For Starters: Fall 2020

Move-In Day. Let's Dance. Remote Internships.

1. Move-In Day

Students started arriving on campus in late August for a staggered move-in that stretched out over several days. It was the beginning of a year like no other, with masks and physical distancing the norm. Along with Haverford, Bryn Mawr is holding a 15-week fall semester that includes both in-person and remote instruction for students on campus and off.

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2. Agents of Change

“Embrace the idea that you can be an agent for change and that you can work for those we have left behind as societies,” says Gretel Cuevas ’20.

Along with Mahika Vajpeyi ’21, Cuevas is featured in a video announcing the launch of a new UNICEF crowdsourcing platform developed by yet another Mawrter, Sanchi Ravishanker ’15.

Called Global Development Commons (GDC), the new site will gather evidence and innovations in support of the UN’s child-focused Sustainable Development Goals. Publicly accessible to governments, policymakers, frontline workers, researchers, and students, GDC aims to tackle COVID-19 and other pressing pre-pandemic needs, like mental health and social protection.

“One of the most exciting parts for me was to be able to involve a few Bryn Mawr students,” Ravishanker says. For her part, Vajpeyi says, “Inclusive development would mean all children in the world have equal and guaranteed access to quality education, sanitation, health care, and other facilities.”

Click here to watched the video.

3. Let's Dance

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Professor of Dance Mady Cantor performed in Connecting the Distance, a new work from Expansions Contemporary Dance Ensemble at Philadelphia’s 2020 Fringe Festival. Cantor worked as part of a team of dancers to create videos for interactive walking tours in Mt. Airy and North Philly. The multimedia project presented QR codes at mapped locations that linked to content and performances from featured artists.

Also this summer, Assistant Professor Lela Aisha Jones joined Brenda Dixon Gottschild, the author of Digging the Africanist Presence in American Performance, for an installment of Deep Roots Bold Future, a series of intergenerational Zoom conversations presented by the Painted Bride.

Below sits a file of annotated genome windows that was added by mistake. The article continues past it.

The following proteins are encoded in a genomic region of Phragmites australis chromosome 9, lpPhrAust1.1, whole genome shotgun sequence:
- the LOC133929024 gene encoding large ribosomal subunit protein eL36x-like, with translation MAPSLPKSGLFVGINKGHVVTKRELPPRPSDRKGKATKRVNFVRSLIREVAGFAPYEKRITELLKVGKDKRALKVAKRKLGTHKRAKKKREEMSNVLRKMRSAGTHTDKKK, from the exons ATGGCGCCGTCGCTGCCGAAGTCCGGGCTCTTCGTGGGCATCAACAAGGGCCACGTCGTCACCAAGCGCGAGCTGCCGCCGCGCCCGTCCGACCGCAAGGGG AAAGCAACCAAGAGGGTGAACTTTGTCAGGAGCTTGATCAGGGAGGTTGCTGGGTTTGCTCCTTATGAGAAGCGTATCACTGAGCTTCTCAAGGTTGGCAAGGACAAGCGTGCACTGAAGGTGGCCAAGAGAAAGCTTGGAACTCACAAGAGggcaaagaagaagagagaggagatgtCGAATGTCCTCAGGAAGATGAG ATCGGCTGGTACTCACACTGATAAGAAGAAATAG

4. In Translation

“At a time when foreign language departments in many colleges are endangered,” says Director of Multilingual Writing Betty Litsinger, “it's important to highlight the critical role languages and translation play in creating beauty and supporting humanity.”

To that end, Litsinger launched a new website, In Other Words: Bryn Mawr in Translation, that features short works created and translated by students, faculty, staff, and alumnae/i.

This summer, the site published its first submission by an alumna/ us, a translation from B.J. Epstein ’01 of an excerpt from The Sea by Swedish novelist Mats Kempe.

Funded with a Digital Bryn Mawr Seed Grant, the site was built by Litsinger; Director of Digital Scholarship Alicia Peaker; and Millicent Auma ’21, a psychology and computer science double major from Kenya. Students, faculty, staff, and alumnae/i can submit material through the website.

5. Remote

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6. Investment Strategy

Brooke H. Jones has been named Bryn Mawr’s first chief investment officer. Jones comes to Bryn Mawr from Carnegie Corporation of New York, where she served as a managing director of investments for the investment team. Named one of Crain’s New York Business 40 Under 40 in 2019, she will provide full-time expertise to the management of the College’s endowment. One of her first efforts will be to recruit a strong and diverse team, which will be based in New York City. Jones herself will be on campus weekly.

 

7. Energy Savers

In a recent report from PennEnvironment, Bryn Mawr ranked among the top colleges in the U.S. in embracing renewable energy. The College gets all of its electricity through renewable sources, largely by purchasing renewable energy credits (RECs), which allow institutions to purchase renewable power generated on their behalf.

Bryn Mawr began purchasing RECs years ago and by 2015 had obtained 100 percent of its electricity from renewable energy sources. The College also has dropped its gross emissions by more than half since 2008 through energy-saving methods.